Supporters of Egyptian President Mohammed Morsi rally in front of Cairo University, Cairo, Egypt, Saturday, Dec. 1, 2012. Tens of thousands of people waving Egyptian flags and hoisting large pictures of the president are demonstrating across Egypt Saturday in support of Morsi and Islamic law. The rally, organized by the Muslim Brotherhood, is seen as a test of strength for Islamists seeking to counteract large opposition protests held this past week by liberal and secular groups who the Brotherhood say do not represent the vast majority of Egyptians. (AP Photo/Mohammed Asad)
CAIRO (AP) — Egypt's top court on Sunday postponed a session during which it was expected to rule on the legitimacy of the Islamist-dominated panel that rushed to approve a disputed draft constitution last week, according to officials at the court.
The officials cited "administrative reasons" for the delay, although the announcement came as several thousand supporters of Islamist President Mohammed Morsi surrounded the Supreme Constitutional Court, holding aloft placards denouncing the judges and preventing members of the judiciary from entering the Nile-side courthouse in Cairo.
The officials, who spoke on condition of anonymity because they were not authorized to brief the media, did not know whether a new date has been set for the ruling, which is part of a worsening political crisis in Egypt pitting the largely secular opposition and powerful judiciary against Morsi and his fellow Islamists.
The MENA state news agency said the judges are expected to issue a statement later Sunday to explain their position.
The protesters began to gather outside the court on Saturday night and the officials said the judges did not show up at the court on Sunday out of fear for their safety.
In the past, Islamists have assaulted secular politicians, lawyers and activists outside court complexes as judges inside deliberated rulings anticipated to be against their interests.
Islamists say that the courts are filled with judges loyal to Hosni Mubarak's ousted regime. The Supreme Constitutional Court ruled in June to dissolve the Islamist-dominated People's Assembly, parliament's lawmaking lower chamber, on the grounds that a third of its members were illegally elected.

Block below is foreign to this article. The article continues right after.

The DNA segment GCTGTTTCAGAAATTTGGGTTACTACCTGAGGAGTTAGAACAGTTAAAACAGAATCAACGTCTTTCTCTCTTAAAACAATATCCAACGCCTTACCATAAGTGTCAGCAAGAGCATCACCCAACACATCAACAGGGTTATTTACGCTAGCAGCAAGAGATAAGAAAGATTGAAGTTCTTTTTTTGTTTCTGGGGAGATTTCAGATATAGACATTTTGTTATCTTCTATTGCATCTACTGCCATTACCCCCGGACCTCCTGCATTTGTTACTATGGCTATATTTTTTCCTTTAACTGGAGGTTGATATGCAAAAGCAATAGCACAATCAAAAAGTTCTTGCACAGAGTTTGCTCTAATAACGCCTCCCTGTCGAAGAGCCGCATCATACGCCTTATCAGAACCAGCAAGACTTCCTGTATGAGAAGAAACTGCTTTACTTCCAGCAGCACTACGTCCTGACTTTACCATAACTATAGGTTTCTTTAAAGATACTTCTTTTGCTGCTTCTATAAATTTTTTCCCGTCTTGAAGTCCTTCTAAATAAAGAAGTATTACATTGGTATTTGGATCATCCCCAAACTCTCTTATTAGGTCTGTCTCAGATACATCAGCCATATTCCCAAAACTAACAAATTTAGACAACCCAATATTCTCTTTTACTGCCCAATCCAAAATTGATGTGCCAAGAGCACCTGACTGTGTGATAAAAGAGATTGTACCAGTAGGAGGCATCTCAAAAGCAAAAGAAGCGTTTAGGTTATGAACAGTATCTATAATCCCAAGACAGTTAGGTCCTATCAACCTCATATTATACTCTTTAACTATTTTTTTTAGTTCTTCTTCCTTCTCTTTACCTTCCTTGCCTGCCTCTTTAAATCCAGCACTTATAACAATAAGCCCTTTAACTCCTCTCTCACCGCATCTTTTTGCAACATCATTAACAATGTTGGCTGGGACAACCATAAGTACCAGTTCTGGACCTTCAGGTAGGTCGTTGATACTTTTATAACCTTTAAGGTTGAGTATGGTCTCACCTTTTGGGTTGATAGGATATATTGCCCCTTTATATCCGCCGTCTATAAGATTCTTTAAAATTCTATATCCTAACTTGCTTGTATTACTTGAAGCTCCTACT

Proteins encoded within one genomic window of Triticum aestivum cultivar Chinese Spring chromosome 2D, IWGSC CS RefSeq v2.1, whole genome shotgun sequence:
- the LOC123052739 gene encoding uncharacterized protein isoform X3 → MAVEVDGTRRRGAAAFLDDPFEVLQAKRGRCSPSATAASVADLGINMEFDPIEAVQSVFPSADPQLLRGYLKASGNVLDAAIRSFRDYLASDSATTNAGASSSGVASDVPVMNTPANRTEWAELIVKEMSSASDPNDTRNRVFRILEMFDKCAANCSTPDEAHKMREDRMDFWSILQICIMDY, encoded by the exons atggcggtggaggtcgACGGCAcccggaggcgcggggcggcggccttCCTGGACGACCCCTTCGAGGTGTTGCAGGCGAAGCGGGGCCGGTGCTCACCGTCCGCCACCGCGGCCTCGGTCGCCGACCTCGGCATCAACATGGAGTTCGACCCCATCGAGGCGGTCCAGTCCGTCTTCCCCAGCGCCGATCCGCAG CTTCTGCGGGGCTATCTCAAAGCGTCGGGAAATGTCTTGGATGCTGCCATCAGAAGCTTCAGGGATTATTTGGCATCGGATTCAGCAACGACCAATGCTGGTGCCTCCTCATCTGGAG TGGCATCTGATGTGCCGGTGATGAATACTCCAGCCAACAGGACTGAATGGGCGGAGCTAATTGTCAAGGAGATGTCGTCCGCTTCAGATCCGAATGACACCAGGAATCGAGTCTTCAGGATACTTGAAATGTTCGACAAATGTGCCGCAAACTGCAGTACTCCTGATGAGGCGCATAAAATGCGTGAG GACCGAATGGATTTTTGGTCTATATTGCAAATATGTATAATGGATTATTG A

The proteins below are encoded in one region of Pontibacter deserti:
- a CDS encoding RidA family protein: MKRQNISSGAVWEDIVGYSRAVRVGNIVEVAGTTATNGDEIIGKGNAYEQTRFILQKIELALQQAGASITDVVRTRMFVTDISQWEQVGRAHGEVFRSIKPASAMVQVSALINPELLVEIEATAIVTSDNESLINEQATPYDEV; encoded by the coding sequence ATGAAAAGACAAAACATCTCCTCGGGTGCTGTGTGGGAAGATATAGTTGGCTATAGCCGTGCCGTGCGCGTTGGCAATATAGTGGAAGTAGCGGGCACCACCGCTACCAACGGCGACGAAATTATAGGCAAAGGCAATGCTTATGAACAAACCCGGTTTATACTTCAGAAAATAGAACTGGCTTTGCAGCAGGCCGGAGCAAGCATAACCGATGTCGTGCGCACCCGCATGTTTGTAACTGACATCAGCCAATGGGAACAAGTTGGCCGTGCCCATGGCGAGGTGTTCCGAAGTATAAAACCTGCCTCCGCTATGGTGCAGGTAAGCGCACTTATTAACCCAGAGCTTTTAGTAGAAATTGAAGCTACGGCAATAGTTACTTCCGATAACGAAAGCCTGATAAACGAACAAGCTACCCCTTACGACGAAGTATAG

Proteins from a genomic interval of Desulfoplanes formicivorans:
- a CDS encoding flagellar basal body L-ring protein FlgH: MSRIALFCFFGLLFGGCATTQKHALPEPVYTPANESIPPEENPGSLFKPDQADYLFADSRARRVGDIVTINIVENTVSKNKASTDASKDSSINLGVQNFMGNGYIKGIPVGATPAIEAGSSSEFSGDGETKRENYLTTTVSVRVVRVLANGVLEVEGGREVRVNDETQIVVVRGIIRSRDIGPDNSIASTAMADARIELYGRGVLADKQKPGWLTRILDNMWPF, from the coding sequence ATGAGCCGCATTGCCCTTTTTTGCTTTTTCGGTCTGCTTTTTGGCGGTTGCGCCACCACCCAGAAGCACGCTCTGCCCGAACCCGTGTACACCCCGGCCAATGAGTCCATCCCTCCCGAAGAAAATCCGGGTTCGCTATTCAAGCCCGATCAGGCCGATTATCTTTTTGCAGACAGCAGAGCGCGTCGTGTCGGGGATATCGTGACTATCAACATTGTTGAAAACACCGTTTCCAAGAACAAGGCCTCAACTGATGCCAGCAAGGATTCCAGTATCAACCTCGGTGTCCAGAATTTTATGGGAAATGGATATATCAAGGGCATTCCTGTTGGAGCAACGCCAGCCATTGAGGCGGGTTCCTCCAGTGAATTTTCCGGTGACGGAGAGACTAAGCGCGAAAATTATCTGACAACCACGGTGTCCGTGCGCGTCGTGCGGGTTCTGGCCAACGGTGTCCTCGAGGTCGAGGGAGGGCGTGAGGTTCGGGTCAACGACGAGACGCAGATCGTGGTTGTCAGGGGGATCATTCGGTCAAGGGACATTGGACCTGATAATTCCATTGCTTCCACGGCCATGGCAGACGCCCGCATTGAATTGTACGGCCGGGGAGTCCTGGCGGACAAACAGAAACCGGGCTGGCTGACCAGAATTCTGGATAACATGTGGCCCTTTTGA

Besides ruling on the legitimacy of the constituent assembly, the court was also expected Sunday to rule on parliament's upper chamber, also dominated by Islamists.
A ruling from the court — regardless of which way it goes — would be a direct challenge to Morsi, who last month gave himself near absolute powers, placing himself and the assembly above any oversight, including by the judiciary.
Morsi's decrees caused an uproar among the nation's secular-led opposition. Further stoking the anger, the constituent assembly last week rushed through a vote on the charter's 230 clauses in an all-night session.
The panel's chairman, Islamist Hossam al-Ghiryani, kept the voting at a rapid clip, badgering members to drop disputes and objections and move on. At times the process appeared slap-dash, with fixes to missing phrasing and even several entirely new articles proposed, written and voted on in the hours just before sunrise.
The panel's secular and Christian members have withdrawn from the panel over recent weeks, claiming that the process has been hijacked by the Islamists. But Morsi, in power since June, praised the draft as a giant step toward democratic rule and ordered a nationwide referendum on the document to be held Dec. 15.
Tens of thousands of his supporters staged rallies across much of the country on Saturday. The gatherings were in part a response to large protests by the opposition on Tuesday and Friday. The opposition is now considering a call for civil disobedience to force Mrosi to rescind his decrees.